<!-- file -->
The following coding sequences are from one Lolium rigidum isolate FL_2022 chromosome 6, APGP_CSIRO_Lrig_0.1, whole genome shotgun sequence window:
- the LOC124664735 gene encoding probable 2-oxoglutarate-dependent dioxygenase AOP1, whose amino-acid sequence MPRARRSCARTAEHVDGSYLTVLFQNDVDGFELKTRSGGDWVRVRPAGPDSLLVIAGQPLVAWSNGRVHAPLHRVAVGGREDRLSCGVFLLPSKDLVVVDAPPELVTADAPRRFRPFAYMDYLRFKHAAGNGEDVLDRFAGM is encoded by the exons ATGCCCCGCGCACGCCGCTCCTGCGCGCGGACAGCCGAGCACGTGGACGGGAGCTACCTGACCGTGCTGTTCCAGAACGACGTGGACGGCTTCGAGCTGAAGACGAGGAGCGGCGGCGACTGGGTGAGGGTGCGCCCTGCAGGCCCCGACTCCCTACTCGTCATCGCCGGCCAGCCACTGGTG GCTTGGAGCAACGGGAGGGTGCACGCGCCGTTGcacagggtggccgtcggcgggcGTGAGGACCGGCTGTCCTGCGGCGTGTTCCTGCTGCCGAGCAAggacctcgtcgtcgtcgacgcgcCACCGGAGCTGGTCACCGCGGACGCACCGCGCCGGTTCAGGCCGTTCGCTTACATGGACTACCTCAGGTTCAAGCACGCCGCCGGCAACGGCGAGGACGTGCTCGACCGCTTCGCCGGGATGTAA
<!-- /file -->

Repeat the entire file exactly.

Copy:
The following coding sequences are from one Lolium rigidum isolate FL_2022 chromosome 6, APGP_CSIRO_Lrig_0.1, whole genome shotgun sequence window:
- the LOC124664735 gene encoding probable 2-oxoglutarate-dependent dioxygenase AOP1, whose amino-acid sequence MPRARRSCARTAEHVDGSYLTVLFQNDVDGFELKTRSGGDWVRVRPAGPDSLLVIAGQPLVAWSNGRVHAPLHRVAVGGREDRLSCGVFLLPSKDLVVVDAPPELVTADAPRRFRPFAYMDYLRFKHAAGNGEDVLDRFAGM is encoded by the exons ATGCCCCGCGCACGCCGCTCCTGCGCGCGGACAGCCGAGCACGTGGACGGGAGCTACCTGACCGTGCTGTTCCAGAACGACGTGGACGGCTTCGAGCTGAAGACGAGGAGCGGCGGCGACTGGGTGAGGGTGCGCCCTGCAGGCCCCGACTCCCTACTCGTCATCGCCGGCCAGCCACTGGTG GCTTGGAGCAACGGGAGGGTGCACGCGCCGTTGcacagggtggccgtcggcgggcGTGAGGACCGGCTGTCCTGCGGCGTGTTCCTGCTGCCGAGCAAggacctcgtcgtcgtcgacgcgcCACCGGAGCTGGTCACCGCGGACGCACCGCGCCGGTTCAGGCCGTTCGCTTACATGGACTACCTCAGGTTCAAGCACGCCGCCGGCAACGGCGAGGACGTGCTCGACCGCTTCGCCGGGATGTAA